Still another source of systematic uncertainty, this time of a theoretical nature, has been unveiled in [6]. This has to do with the following two possibilities: (a) expand the QCD correlator in inverse logarithms of the momentum transfer , or (b) expand only in terms of powers of the strong coupling . Similarly, after Laplace transforming the correlator one faces the same problem, except that the momentum transfer is being replaced by the Laplace variable . It has been argued in [6] that it makes more sense to make full use of the perturbative expansions of the quark mass and coupling (known to 4-loop order), and hence not to expand them. Numerically, it turns out that the non-expanded expression is far more stable than the truncated one, when moving from one order in perturbation theory to the next. This fact lends strong support to the non-expanded alternative. In addition, as shown in [6], logarithmic truncation can lead to sizable overestimates of radiative corrections. This in turn implies an underestimate of the quark mass. In fact, after using untruncated expressions, together with the same hadronic spectral function parametrization as in [4]-[5], the authors of [6] find

(8) |

to be compared with the results (6) obtained from truncated expressions.
Until the questions of truncation, and of the correct form of the
hadronic spectral function become satisfactorily settled,
one should take the value (8) together with (6), and include (7) as well.
This would give ,
a rather inaccurate, albeit realistic result.

In this note we discuss a direct determination of using QCD Laplace
sum rules in the pseudoscalar channel, i.e. involving the correlator

(9) |

where , and 4],[5], [6] at the four-loop level in perturbative QCD, and up to dimension six in the non-perturbative sector. Also, the old problem of mass singularities has been satisfactorily solved in [4],[5]. As a result of this, quark mass corrections are also known up to quartic order. Notice that the QCD result for the correlator (9) is trivially obtained from that involving the vector current divergences; hence, they both look quite similar. The QCD expression of the Laplace transform of Eq.(9), i.e. . The QCD expression of this two-point function is known [

(10) |

is given by

(11) |

where

(12) |

(13) |

(14) |

and where is Euler’s constant, is Riemann’s zeta
function, , all numerical coefficients refer to
three flavours and three colours,
and we have neglected the up-quark mass everywhere. Given the
uncertainties of the method, plus the size of systematic errors, it is
not justified to keep different from zero.
The four-loop expressions for the strong running coupling and quark mass
are given by

(15) |

(16) |

where , , and [14]

(17) |

with (see [15]). In line with the discussion after Eq. (7), and following [6], we shall not expand the above QCD expressions in inverse powers of , but rather substitute the numerical values of and as determined from Eqs.(15)-(16) for a given value of . The dimension-six non-perturbative term has been omitted as it is of no numerical importance.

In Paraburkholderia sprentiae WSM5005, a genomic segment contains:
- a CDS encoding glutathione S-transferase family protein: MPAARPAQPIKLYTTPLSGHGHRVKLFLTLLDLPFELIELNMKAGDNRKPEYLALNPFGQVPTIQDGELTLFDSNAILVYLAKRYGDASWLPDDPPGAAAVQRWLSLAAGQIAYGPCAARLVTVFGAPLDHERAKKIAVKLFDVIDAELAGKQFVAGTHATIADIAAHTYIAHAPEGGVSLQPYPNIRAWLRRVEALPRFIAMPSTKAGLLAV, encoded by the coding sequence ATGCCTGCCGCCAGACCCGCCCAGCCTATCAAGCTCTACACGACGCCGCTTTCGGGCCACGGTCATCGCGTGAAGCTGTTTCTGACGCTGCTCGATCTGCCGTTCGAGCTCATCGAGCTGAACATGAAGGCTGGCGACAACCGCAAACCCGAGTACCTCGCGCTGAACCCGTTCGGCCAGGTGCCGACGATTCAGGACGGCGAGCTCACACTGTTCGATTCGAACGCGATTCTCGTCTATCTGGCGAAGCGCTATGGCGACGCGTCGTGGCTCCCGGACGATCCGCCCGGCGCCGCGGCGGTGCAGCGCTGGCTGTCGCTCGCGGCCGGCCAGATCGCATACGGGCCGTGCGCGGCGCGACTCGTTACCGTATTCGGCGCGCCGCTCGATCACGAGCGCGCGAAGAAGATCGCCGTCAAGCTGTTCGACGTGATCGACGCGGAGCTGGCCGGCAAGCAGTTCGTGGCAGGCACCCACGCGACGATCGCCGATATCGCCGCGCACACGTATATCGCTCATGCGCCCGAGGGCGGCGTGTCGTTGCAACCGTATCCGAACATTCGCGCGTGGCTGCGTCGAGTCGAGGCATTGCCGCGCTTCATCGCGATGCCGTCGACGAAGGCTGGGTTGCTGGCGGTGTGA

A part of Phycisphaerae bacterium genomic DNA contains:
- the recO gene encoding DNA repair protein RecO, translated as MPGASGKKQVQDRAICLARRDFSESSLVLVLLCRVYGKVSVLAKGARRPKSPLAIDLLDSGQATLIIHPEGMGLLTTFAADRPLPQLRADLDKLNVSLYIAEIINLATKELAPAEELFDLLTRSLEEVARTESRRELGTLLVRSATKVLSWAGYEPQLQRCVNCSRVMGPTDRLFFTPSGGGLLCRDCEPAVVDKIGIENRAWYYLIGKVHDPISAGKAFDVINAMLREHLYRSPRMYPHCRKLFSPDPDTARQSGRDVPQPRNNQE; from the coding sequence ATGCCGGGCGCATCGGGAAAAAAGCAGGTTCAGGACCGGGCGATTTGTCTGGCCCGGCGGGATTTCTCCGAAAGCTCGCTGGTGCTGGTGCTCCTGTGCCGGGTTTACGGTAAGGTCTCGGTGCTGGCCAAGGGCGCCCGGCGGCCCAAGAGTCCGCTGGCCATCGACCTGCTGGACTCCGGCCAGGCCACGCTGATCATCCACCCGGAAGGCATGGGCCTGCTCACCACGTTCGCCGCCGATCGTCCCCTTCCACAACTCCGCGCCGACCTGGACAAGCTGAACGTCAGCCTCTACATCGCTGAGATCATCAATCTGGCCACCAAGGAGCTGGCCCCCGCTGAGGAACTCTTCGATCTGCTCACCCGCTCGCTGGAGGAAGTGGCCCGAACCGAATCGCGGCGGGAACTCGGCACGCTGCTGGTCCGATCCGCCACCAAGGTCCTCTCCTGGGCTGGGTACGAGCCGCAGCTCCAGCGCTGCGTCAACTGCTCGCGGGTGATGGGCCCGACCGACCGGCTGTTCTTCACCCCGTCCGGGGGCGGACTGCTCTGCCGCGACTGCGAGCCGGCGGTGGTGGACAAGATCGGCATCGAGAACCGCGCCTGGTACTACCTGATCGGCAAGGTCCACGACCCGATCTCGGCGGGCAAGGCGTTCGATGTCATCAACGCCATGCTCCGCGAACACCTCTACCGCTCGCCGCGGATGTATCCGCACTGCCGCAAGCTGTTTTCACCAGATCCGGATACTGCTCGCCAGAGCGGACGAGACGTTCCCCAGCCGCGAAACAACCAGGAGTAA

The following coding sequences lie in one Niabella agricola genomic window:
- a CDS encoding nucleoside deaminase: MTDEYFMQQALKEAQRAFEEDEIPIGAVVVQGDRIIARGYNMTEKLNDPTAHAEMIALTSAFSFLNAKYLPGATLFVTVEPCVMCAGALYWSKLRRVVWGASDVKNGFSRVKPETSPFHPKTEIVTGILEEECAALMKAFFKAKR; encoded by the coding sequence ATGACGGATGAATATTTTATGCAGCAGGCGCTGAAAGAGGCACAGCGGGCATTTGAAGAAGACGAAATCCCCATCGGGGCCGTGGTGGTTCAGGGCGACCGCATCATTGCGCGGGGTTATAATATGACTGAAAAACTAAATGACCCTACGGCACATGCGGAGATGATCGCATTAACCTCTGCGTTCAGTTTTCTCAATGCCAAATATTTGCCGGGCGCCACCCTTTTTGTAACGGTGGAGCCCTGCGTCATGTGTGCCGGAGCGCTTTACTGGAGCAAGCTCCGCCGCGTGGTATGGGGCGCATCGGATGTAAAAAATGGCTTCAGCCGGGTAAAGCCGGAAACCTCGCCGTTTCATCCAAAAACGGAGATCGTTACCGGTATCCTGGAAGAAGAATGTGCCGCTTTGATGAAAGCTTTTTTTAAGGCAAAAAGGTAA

The hadronic spectral function associated with the correlator (9) is very different from that of the vector divergences. There is, at present, preliminary information from tau-decays [13] in a kinematical range restricted by the tau-mass. We reconstruct the spectral function, including in addition to the kaon-pole its radial excitations K(1460) and K(1830), normalized at threshold according to conventional chiral symmetry. In addition, we incorporate the resonant sub-channel , which is of numerical importance given the narrow width of the (the sub-channel is numerically negligible). This chiral symmetry normalization is of the form

(18) |

where

(19) |

and

(20) |

The pion mass has been neglected above, in line with the approximation made in the QCD sector, and in our normalization . The complete hadronic spectral function is then

(21) |

where , is
the perturbative QCD spectral function modelling the continuum which
starts at some threshold , are Breit-Wigner forms
for the two kaon radial excitations, normalized to unity at threshold,
and controls the relative importance of the second radial
excitation. The choice results in a reasonable
(smaller) weight of the K(1830) relative to the K(1460).

We have solved the Laplace transform QCD sum rules using the values: , , and allowing and to vary in the range: , and . The results for are very stable against variations in the Laplace variable over the wide range: . In Figures 1 and 2 we show some typical results for as a function of for, respectively, , , and , . Combining all results gives

(22) |

This result is consistent with the other determinations in the scalar channel, Eqs.(6)-(8). The error given above originates exclusively from changes in the relevant parameters, and does not reflect possible systematic uncertainties from the hadronic sector.

Figure Captions

Figure 1. The running strange quark mass
as a function of the Laplace variable , for
. Upper and lower curves determine
the range obtained by varying in the interval:
.

Figure 2. The running strange quark mass as a function of the Laplace variable , for . Upper and lower curves determine the range obtained by varying in the interval: .